Reducing stress

Reducing stress
It’s impossible to avoid all stress, nor is that the point. Stress is healthy. Our role as parents is rather to expose our child to the normal stresses of life, but to reduce useless and, especially, chronic stress, which is the type that causes the most damage.

It’s impossible to avoid all stress, nor is that the point. Stress is healthy. Our role as parents is rather to expose our child to the normal stresses of life, but to reduce useless and, especially, chronic stress, which is the type that causes the most damage.

Exposing your child to normal life will help him learn to cope with stress on his own. “Overprotecting children will make them more vulnerable to stress. When they are overprotected, children are rarely exposed to novelty and unpredictability, so anything new or any change in their routine can become stressful. And since the ego is overprotected as well, and therefore never exposed to a stranger’s judgment, this risks making the child especially sensitive to what others think of him. Finally, a child’s sense of control will be diminished, as he’s used to an adult controlling his life for him,” explains Pierrich Plusquellec, co-director of the Centre for Studies on Human Stress and father of two.

The advice to expose your child to normal life applies from a very early age. For example, it’s common to hardly have any social life at all during the first months of your child’s life—especially when it’s your first child and you haven’t yet established a support system. But reactivating your social life quickly is a good idea. “Otherwise, you risk exposing your child to stress anytime he meets new people. If you bring him with you everywhere, he’ll know how to adapt to different situations. The same applies to babysitting: how many parents give up on babysitters because it didn’t go well the first time, when all it takes is another try?” asks the researcher, who himself found a solution to this same problem using a little strategy with his daughter.

You can use the acronym N.U.T.S. to determine if a situation will be stressful for your child. Is it novel? Unpredictable? Does it threaten his ego? Lower his sense of control? Based on your answers, you can reduce the intensity of the stress by making sure the novelty, unpredictability, threat to the ego and lower sense of control induced by the situation are addressed. For example, you can offer your child a choice or talk to him about the situation beforehand so that it becomes more predictable. “There are no universal solutions to stress,” explains Plusquellec. He advises parents to adapt their strategies to each child.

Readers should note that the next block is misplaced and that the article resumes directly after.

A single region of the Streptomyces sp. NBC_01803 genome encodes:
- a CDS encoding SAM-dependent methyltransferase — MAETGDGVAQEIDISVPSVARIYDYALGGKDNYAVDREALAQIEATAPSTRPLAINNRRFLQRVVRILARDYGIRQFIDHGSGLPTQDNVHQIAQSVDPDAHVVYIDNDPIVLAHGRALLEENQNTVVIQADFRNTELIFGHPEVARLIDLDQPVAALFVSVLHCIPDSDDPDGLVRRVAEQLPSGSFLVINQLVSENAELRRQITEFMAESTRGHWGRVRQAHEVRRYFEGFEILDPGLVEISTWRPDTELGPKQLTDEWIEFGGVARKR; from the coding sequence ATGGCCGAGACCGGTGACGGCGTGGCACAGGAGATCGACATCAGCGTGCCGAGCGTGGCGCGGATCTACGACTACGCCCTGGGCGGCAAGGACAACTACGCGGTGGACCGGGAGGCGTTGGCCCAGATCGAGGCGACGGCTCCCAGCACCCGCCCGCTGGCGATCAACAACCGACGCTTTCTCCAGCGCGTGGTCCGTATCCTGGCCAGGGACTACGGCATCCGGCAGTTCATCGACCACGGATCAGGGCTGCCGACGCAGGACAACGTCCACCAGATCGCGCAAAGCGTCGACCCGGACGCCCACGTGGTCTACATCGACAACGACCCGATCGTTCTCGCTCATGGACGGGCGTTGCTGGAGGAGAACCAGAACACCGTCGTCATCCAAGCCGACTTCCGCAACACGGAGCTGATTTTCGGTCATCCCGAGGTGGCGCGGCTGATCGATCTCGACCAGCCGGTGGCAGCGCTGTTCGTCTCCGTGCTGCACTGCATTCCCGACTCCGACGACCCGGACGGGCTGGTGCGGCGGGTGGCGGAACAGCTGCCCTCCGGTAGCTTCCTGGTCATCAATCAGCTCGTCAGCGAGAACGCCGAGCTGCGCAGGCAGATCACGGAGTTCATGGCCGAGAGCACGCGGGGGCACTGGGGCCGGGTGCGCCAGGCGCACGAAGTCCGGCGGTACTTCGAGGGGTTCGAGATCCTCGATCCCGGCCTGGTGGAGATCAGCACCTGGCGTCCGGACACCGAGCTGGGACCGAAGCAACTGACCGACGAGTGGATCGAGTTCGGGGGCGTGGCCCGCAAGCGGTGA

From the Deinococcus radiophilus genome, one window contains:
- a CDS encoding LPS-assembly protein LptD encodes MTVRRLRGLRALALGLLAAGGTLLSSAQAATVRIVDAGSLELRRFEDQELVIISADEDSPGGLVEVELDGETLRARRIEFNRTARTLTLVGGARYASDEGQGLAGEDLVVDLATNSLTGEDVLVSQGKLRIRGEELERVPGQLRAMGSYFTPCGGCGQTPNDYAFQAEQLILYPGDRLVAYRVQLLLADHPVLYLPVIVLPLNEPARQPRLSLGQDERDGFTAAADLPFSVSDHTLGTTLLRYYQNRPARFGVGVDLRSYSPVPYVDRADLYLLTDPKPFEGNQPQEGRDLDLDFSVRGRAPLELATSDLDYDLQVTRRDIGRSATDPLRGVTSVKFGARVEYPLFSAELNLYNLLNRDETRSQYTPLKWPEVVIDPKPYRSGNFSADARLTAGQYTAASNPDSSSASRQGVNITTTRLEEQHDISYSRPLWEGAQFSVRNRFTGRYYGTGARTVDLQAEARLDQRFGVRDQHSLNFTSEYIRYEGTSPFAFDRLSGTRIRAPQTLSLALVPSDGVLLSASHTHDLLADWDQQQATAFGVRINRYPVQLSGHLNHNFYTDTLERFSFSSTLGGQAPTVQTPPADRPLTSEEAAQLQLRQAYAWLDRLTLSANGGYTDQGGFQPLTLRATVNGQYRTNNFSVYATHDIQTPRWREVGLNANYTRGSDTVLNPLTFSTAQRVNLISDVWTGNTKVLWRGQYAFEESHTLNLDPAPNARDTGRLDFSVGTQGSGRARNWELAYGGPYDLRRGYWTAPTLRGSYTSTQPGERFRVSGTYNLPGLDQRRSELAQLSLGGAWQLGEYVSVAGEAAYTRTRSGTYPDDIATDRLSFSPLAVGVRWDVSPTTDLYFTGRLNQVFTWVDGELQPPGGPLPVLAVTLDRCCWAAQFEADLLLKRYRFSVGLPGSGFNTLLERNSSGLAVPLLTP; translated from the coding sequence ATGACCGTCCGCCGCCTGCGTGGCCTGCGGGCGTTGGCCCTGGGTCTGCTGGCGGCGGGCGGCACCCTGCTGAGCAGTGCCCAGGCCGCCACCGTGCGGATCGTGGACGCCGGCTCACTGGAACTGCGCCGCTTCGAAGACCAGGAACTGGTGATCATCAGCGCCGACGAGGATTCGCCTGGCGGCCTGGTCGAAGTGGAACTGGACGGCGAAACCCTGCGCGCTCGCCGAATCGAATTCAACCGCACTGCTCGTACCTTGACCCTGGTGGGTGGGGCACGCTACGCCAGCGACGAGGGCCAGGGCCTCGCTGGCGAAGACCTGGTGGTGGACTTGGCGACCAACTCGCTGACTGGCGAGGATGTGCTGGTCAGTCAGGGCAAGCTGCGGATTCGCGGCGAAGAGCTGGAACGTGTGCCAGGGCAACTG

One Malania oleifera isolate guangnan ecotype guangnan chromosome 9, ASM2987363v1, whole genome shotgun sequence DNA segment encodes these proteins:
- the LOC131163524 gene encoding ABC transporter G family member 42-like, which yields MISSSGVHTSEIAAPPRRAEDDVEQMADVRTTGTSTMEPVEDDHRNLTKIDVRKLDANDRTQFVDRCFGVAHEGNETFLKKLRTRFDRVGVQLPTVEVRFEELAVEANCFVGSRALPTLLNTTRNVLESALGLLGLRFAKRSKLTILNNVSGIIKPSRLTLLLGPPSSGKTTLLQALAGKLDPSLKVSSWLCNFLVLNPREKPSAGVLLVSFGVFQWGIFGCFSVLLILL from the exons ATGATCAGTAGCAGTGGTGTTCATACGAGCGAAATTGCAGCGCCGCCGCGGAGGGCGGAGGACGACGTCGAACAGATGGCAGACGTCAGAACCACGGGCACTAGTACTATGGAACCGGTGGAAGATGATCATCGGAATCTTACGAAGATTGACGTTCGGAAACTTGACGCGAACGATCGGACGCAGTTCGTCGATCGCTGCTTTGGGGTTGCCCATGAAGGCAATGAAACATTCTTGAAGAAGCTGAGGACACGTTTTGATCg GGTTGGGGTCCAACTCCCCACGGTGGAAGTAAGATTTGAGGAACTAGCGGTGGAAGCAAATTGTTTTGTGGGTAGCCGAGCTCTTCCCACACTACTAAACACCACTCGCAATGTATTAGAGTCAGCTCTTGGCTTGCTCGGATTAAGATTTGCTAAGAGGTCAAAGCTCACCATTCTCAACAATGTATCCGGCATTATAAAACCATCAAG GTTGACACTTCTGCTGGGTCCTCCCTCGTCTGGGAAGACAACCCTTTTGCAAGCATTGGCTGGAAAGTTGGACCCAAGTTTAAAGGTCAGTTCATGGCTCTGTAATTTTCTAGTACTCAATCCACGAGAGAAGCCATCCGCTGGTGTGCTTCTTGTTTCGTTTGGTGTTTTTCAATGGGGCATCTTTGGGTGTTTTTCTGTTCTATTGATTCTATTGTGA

When your child is stressed, it’s important to let him release the pent-up energy accumulated through the stress by doing some type of physical activity, for example. “One of the best ways to cope with childhood stress is by releasing energy. The last thing to do is to leave children in front of the TV! Calm activities, such as child yoga, are not for everyone, either. Some children need to move and run to release stress-related energy,” explains Plusquellec.

Structure and routine
“A year ago, our daughter started waking up several times every night. She would cry, telling us that she was afraid. When we spoke to a psychologist, we discovered that she was anxious. New situations were causing her a lot of stress, so we set up several routines (in the morning, at bed time and so on). In just two weeks, the situation improved and, today, everything is back to normal. Now, when she experiences new situations, we can quickly pick up on her signs of stress and anxiety. We continue to provide regular structure for her, give her lots of encouragement and listen more closely, which helps us remedy any situation quickly. The psychologist really gave us the tools we needed. It’s a simple tip: just provide structure and routine.”
Brigitte T., Saint-Joseph-de-Beauce

Babysitting stress… and one dad’s solution!

“The first time I left my daughter with a babysitter, she was two years old. So, I thought about the things that could trigger her stress and invented a “Smarties strategy” (named for the candies I used). I told her: “I’m going to put a Smartie next to your plate so that you can eat when you finish your meal; another one next to your pyjamas that you can eat after you put them on; another on the bookcase that you can eat when you finish reading your book with the babysitter,” and so on. I gave her a sense of control over the situation: the evening became predictable. And to help her cope with the novelty of it, I had the babysitter come the night before so that my daughter could meet her, and they could get to know each other. You can invent your own strategies by examining each of the stress triggers!” says Plusquellec.